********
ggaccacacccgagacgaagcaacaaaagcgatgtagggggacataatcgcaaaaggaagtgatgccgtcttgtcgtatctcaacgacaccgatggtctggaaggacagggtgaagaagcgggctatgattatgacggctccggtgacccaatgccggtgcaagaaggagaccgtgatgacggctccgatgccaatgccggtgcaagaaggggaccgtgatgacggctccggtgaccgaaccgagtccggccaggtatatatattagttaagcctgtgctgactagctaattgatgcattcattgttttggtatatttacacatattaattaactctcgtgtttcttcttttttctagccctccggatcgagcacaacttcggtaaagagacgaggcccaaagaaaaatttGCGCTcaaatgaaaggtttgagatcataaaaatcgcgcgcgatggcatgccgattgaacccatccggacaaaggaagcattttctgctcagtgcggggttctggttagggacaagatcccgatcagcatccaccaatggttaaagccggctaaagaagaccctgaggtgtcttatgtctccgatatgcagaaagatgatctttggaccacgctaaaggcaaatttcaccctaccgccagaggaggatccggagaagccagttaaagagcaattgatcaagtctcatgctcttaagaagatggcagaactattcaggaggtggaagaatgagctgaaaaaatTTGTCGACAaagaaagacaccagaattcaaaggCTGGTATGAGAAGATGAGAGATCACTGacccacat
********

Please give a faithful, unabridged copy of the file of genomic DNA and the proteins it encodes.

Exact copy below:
ggaccacacccgagacgaagcaacaaaagcgatgtagggggacataatcgcaaaaggaagtgatgccgtcttgtcgtatctcaacgacaccgatggtctggaaggacagggtgaagaagcgggctatgattatgacggctccggtgacccaatgccggtgcaagaaggagaccgtgatgacggctccgatgccaatgccggtgcaagaaggggaccgtgatgacggctccggtgaccgaaccgagtccggccaggtatatatattagttaagcctgtgctgactagctaattgatgcattcattgttttggtatatttacacatattaattaactctcgtgtttcttcttttttctagccctccggatcgagcacaacttcggtaaagagacgaggcccaaagaaaaatttGCGCTcaaatgaaaggtttgagatcataaaaatcgcgcgcgatggcatgccgattgaacccatccggacaaaggaagcattttctgctcagtgcggggttctggttagggacaagatcccgatcagcatccaccaatggttaaagccggctaaagaagaccctgaggtgtcttatgtctccgatatgcagaaagatgatctttggaccacgctaaaggcaaatttcaccctaccgccagaggaggatccggagaagccagttaaagagcaattgatcaagtctcatgctcttaagaagatggcagaactattcaggaggtggaagaatgagctgaaaaaatTTGTCGACAaagaaagacaccagaattcaaaggCTGGTATGAGAAGATGAGAGATCACTGacccacat